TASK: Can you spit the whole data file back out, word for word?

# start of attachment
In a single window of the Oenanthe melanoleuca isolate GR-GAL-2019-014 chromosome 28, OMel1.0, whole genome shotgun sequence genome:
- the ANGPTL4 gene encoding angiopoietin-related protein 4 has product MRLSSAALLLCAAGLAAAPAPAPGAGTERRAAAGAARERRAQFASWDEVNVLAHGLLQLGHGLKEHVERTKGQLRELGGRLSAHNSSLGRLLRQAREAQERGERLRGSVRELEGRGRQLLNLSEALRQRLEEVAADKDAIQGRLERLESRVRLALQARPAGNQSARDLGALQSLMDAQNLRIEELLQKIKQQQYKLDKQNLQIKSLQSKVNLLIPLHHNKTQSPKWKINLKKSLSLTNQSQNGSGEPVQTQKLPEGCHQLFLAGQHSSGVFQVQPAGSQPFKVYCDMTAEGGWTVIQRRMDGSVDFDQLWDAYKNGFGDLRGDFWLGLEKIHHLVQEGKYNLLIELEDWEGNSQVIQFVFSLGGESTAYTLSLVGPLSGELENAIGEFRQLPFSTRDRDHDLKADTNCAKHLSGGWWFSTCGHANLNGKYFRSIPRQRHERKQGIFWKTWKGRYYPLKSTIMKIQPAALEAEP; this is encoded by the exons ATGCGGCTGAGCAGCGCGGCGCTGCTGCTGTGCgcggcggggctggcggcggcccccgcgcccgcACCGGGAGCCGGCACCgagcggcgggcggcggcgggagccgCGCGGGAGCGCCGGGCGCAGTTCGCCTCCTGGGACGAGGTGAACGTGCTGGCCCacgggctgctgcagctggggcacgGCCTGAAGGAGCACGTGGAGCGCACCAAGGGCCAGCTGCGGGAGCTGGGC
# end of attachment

In a single window of the Oenanthe melanoleuca isolate GR-GAL-2019-014 chromosome 28, OMel1.0, whole genome shotgun sequence genome:
- the ANGPTL4 gene encoding angiopoietin-related protein 4 has product MRLSSAALLLCAAGLAAAPAPAPGAGTERRAAAGAARERRAQFASWDEVNVLAHGLLQLGHGLKEHVERTKGQLRELGGRLSAHNSSLGRLLRQAREAQERGERLRGSVRELEGRGRQLLNLSEALRQRLEEVAADKDAIQGRLERLESRVRLALQARPAGNQSARDLGALQSLMDAQNLRIEELLQKIKQQQYKLDKQNLQIKSLQSKVNLLIPLHHNKTQSPKWKINLKKSLSLTNQSQNGSGEPVQTQKLPEGCHQLFLAGQHSSGVFQVQPAGSQPFKVYCDMTAEGGWTVIQRRMDGSVDFDQLWDAYKNGFGDLRGDFWLGLEKIHHLVQEGKYNLLIELEDWEGNSQVIQFVFSLGGESTAYTLSLVGPLSGELENAIGEFRQLPFSTRDRDHDLKADTNCAKHLSGGWWFSTCGHANLNGKYFRSIPRQRHERKQGIFWKTWKGRYYPLKSTIMKIQPAALEAEP; this is encoded by the exons ATGCGGCTGAGCAGCGCGGCGCTGCTGCTGTGCgcggcggggctggcggcggcccccgcgcccgcACCGGGAGCCGGCACCgagcggcgggcggcggcgggagccgCGCGGGAGCGCCGGGCGCAGTTCGCCTCCTGGGACGAGGTGAACGTGCTGGCCCacgggctgctgcagctggggcacgGCCTGAAGGAGCACGTGGAGCGCACCAAGGGCCAGCTGCGGGAGCTGGGC